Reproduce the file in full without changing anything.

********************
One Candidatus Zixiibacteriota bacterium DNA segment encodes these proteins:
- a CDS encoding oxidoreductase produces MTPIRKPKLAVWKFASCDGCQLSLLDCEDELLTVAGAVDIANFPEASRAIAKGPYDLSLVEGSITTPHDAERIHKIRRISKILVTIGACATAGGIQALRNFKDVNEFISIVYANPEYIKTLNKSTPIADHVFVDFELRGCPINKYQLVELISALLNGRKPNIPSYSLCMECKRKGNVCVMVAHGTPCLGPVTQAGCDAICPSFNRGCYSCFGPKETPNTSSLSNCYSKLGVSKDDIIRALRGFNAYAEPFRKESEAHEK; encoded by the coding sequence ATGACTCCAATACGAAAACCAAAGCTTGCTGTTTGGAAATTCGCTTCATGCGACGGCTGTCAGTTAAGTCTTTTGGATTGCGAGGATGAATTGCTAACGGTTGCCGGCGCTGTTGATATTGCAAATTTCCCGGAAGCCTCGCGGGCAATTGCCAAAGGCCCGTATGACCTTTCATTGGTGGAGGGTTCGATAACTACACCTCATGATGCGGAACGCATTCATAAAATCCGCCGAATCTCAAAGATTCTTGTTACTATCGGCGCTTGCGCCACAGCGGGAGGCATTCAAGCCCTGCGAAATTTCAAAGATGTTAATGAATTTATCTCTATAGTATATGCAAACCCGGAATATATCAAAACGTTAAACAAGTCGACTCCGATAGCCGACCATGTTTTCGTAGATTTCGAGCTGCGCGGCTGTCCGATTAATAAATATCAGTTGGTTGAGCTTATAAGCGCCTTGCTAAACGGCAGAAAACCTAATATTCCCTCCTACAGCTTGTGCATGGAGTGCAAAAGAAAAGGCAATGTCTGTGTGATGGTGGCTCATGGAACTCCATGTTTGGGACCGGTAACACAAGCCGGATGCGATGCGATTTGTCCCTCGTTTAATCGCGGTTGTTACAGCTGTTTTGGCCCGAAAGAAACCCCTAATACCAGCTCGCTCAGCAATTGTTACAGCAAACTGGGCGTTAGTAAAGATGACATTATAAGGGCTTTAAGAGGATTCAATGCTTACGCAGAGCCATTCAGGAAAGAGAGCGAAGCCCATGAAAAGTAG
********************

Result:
One Candidatus Zixiibacteriota bacterium DNA segment encodes these proteins:
- a CDS encoding oxidoreductase produces MTPIRKPKLAVWKFASCDGCQLSLLDCEDELLTVAGAVDIANFPEASRAIAKGPYDLSLVEGSITTPHDAERIHKIRRISKILVTIGACATAGGIQALRNFKDVNEFISIVYANPEYIKTLNKSTPIADHVFVDFELRGCPINKYQLVELISALLNGRKPNIPSYSLCMECKRKGNVCVMVAHGTPCLGPVTQAGCDAICPSFNRGCYSCFGPKETPNTSSLSNCYSKLGVSKDDIIRALRGFNAYAEPFRKESEAHEK; encoded by the coding sequence ATGACTCCAATACGAAAACCAAAGCTTGCTGTTTGGAAATTCGCTTCATGCGACGGCTGTCAGTTAAGTCTTTTGGATTGCGAGGATGAATTGCTAACGGTTGCCGGCGCTGTTGATATTGCAAATTTCCCGGAAGCCTCGCGGGCAATTGCCAAAGGCCCGTATGACCTTTCATTGGTGGAGGGTTCGATAACTACACCTCATGATGCGGAACGCATTCATAAAATCCGCCGAATCTCAAAGATTCTTGTTACTATCGGCGCTTGCGCCACAGCGGGAGGCATTCAAGCCCTGCGAAATTTCAAAGATGTTAATGAATTTATCTCTATAGTATATGCAAACCCGGAATATATCAAAACGTTAAACAAGTCGACTCCGATAGCCGACCATGTTTTCGTAGATTTCGAGCTGCGCGGCTGTCCGATTAATAAATATCAGTTGGTTGAGCTTATAAGCGCCTTGCTAAACGGCAGAAAACCTAATATTCCCTCCTACAGCTTGTGCATGGAGTGCAAAAGAAAAGGCAATGTCTGTGTGATGGTGGCTCATGGAACTCCATGTTTGGGACCGGTAACACAAGCCGGATGCGATGCGATTTGTCCCTCGTTTAATCGCGGTTGTTACAGCTGTTTTGGCCCGAAAGAAACCCCTAATACCAGCTCGCTCAGCAATTGTTACAGCAAACTGGGCGTTAGTAAAGATGACATTATAAGGGCTTTAAGAGGATTCAATGCTTACGCAGAGCCATTCAGGAAAGAGAGCGAAGCCCATGAAAAGTAG